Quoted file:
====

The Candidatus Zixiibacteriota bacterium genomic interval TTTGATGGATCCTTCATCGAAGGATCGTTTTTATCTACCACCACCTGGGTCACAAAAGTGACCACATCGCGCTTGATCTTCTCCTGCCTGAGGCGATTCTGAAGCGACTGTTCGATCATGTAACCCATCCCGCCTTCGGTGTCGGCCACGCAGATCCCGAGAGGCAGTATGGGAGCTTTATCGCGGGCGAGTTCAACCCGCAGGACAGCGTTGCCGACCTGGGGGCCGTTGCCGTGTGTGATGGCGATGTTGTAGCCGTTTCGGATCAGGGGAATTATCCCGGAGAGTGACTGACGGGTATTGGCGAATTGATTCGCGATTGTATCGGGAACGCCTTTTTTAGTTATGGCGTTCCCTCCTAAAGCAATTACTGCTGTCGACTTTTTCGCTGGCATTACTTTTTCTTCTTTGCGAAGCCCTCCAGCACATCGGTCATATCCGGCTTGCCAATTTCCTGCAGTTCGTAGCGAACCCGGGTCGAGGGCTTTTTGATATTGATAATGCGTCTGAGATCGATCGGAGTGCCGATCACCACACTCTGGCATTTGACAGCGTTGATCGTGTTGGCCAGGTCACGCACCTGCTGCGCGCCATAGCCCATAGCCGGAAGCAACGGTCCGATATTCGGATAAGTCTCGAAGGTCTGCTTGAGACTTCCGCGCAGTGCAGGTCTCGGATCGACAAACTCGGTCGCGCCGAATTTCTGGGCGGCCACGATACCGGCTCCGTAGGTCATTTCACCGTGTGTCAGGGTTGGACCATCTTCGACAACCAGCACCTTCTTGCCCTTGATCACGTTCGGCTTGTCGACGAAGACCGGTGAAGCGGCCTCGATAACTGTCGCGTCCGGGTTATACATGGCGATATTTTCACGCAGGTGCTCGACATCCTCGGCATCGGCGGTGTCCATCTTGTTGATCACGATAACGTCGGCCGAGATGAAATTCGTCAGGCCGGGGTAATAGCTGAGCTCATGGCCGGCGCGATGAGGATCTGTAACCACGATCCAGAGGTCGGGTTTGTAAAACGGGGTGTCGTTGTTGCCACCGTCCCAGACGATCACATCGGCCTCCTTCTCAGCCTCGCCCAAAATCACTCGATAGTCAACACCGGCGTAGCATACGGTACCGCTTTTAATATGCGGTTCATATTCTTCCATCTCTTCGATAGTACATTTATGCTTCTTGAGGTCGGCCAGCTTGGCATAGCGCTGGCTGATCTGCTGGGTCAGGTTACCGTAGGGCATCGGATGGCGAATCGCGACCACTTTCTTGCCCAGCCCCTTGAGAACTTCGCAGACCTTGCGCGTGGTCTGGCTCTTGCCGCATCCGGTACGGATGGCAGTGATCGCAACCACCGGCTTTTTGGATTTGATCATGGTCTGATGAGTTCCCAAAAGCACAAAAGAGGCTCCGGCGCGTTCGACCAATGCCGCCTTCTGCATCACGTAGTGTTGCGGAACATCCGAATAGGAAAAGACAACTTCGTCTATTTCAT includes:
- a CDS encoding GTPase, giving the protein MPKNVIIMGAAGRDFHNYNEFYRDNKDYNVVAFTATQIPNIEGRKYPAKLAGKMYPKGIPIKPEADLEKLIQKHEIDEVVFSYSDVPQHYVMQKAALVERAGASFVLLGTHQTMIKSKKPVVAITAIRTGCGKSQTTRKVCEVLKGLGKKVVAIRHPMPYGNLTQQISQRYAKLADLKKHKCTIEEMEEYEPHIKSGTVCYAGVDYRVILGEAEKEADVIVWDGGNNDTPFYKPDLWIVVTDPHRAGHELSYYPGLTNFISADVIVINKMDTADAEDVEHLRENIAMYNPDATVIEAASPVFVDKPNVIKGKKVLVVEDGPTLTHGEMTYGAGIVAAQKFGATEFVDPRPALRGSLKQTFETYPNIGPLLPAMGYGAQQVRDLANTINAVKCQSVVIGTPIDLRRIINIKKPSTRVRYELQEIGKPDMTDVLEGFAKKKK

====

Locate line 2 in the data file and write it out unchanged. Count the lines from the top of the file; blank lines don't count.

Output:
- a CDS encoding GTPase, giving the protein MPKNVIIMGAAGRDFHNYNEFYRDNKDYNVVAFTATQIPNIEGRKYPAKLAGKMYPKGIPIKPEADLEKLIQKHEIDEVVFSYSDVPQHYVMQKAALVERAGASFVLLGTHQTMIKSKKPVVAITAIRTGCGKSQTTRKVCEVLKGLGKKVVAIRHPMPYGNLTQQISQRYAKLADLKKHKCTIEEMEEYEPHIKSGTVCYAGVDYRVILGEAEKEADVIVWDGGNNDTPFYKPDLWIVVTDPHRAGHELSYYPGLTNFISADVIVINKMDTADAEDVEHLRENIAMYNPDATVIEAASPVFVDKPNVIKGKKVLVVEDGPTLTHGEMTYGAGIVAAQKFGATEFVDPRPALRGSLKQTFETYPNIGPLLPAMGYGAQQVRDLANTINAVKCQSVVIGTPIDLRRIINIKKPSTRVRYELQEIGKPDMTDVLEGFAKKKK